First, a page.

The bacterial and comprehensive chemical analyses of domestic well water were completed in the spring of 2012, with 164 wells tested to date. Accompanying surveys were completed by 237 adult family members. The water in every well has exceeded one or more EPA secondary standards (related to aesthetics). Mineral and/or microbial contamination of home well water exceeded EPA primary standards or health advisories in 55% of wells tested, presenting health risks to Reservation residents who own and use wells. Data for 550+ additional local wells, tested by the Indian Health Service at time of installation, have been scanned and manually entered into our database. GIS maps showing the spatial distribution of each contaminant have been prepared and are being presented to the community.
Risk Communication and Mitigation
All well owners have received their well test results in writing, with an explanation of the risks, the acceptable uses of their well water, and their options for treatment. In-person followup is in progress. Community engagement and national outreach to share our research results is ongoing. We are also pilot testing low cost, high tech home water filtration units on the Reservation. Data have been used by the Water and Wastewater Authority to obtain funding to upgrade the water and wastewater treatment systems, and to provide centralized access to municipal water for residents currently on well water.
With various other funding sources and a variety of collaborators, we are also: (1) conducting interviews with key informants on the broader impacts of water contamination; (2) working on a compilation and interpretation of Little Big Horn River water quality; (3) sampling the Little Big Horn River water and sediments for minerals, especially metals, to establish baseline levels prior to pending energy development in the watershed; and (4) working with a Crow geologist to raise public awareness about uranium in well water on the Reservation.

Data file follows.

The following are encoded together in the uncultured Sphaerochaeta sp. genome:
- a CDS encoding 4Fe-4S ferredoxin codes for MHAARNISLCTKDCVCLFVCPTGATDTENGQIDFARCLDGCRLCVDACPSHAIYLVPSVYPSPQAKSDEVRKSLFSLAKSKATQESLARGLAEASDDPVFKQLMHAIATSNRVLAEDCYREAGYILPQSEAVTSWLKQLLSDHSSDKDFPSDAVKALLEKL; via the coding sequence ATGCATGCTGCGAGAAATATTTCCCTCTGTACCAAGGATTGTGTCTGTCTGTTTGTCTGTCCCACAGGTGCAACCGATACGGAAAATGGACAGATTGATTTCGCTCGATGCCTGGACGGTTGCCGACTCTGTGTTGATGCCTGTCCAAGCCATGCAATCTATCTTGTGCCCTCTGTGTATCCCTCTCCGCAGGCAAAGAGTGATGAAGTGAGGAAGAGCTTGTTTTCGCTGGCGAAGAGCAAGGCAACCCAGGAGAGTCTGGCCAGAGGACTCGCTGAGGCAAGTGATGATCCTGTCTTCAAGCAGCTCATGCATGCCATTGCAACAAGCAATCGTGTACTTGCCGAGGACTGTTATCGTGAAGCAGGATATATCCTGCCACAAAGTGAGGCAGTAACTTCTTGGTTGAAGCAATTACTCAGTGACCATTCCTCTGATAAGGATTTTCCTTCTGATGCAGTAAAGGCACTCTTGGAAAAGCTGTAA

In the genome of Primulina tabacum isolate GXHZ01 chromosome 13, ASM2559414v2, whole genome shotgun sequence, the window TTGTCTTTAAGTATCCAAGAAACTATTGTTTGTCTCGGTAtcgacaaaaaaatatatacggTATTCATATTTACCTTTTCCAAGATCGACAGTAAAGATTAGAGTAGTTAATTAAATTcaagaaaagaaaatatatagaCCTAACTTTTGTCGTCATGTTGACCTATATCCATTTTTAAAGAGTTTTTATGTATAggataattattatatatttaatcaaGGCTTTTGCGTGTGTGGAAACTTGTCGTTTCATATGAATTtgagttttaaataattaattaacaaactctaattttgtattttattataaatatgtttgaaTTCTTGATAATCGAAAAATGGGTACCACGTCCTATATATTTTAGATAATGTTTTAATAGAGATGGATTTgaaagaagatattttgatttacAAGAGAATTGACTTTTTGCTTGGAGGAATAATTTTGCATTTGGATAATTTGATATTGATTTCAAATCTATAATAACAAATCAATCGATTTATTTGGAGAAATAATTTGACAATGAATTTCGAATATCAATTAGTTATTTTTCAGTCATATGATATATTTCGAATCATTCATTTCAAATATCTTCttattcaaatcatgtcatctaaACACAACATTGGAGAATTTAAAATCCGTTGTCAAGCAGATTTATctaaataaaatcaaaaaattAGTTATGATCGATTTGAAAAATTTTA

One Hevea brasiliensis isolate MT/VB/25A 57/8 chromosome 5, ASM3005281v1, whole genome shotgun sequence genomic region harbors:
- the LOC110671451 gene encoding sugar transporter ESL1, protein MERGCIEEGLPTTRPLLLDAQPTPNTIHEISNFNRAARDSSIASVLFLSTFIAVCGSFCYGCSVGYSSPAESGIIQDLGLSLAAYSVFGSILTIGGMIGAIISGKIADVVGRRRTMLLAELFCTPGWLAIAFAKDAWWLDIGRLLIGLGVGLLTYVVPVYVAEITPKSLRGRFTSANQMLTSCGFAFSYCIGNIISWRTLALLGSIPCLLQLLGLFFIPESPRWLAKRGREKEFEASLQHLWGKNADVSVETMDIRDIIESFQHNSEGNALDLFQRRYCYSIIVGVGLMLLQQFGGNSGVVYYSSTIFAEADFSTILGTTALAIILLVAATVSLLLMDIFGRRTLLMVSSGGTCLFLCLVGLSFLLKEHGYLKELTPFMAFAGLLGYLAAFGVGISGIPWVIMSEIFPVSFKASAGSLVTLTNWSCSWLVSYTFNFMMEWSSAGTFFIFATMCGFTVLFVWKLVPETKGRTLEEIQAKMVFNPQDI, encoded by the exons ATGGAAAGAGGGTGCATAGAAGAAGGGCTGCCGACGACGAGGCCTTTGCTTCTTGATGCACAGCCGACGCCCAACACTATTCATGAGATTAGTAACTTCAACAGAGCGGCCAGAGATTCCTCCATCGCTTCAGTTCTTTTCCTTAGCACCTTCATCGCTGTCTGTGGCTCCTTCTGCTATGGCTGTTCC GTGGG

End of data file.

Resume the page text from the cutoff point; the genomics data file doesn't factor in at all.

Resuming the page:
- Continued engagement with homeowners on well water test results, accompanying health risks and potential mitigation measures.
- Continued work with the community on risk communication and risk mitigation strategies, including the home water filtration system.
- Completion and publication of qualitative research on broader impacts of well water contamination.
- Analysis, write up and publication of well testing and survey data.
- Continued regional and national dissemination, including to Indian Country.
Journal Articles on this Report : 1 Displayed | Download in RIS Format
|Other project views:||All 54 publications||7 publications in selected types||All 7 journal articles|
||Christopher S, Saha R, Lachapelle P, Jennings D, Colclough Y, Cooper C, Cummins C, Eggers MJ, FourStar K, Harris K, Kuntz SW, LaFromboise V, LaVeaux D, McDonald T, Real Bird J, Rink E, Webster L. Applying indigenous community-based participatory research principles to partnership development in health disparities research. Family and Community Health 2011;34(3):246-255.||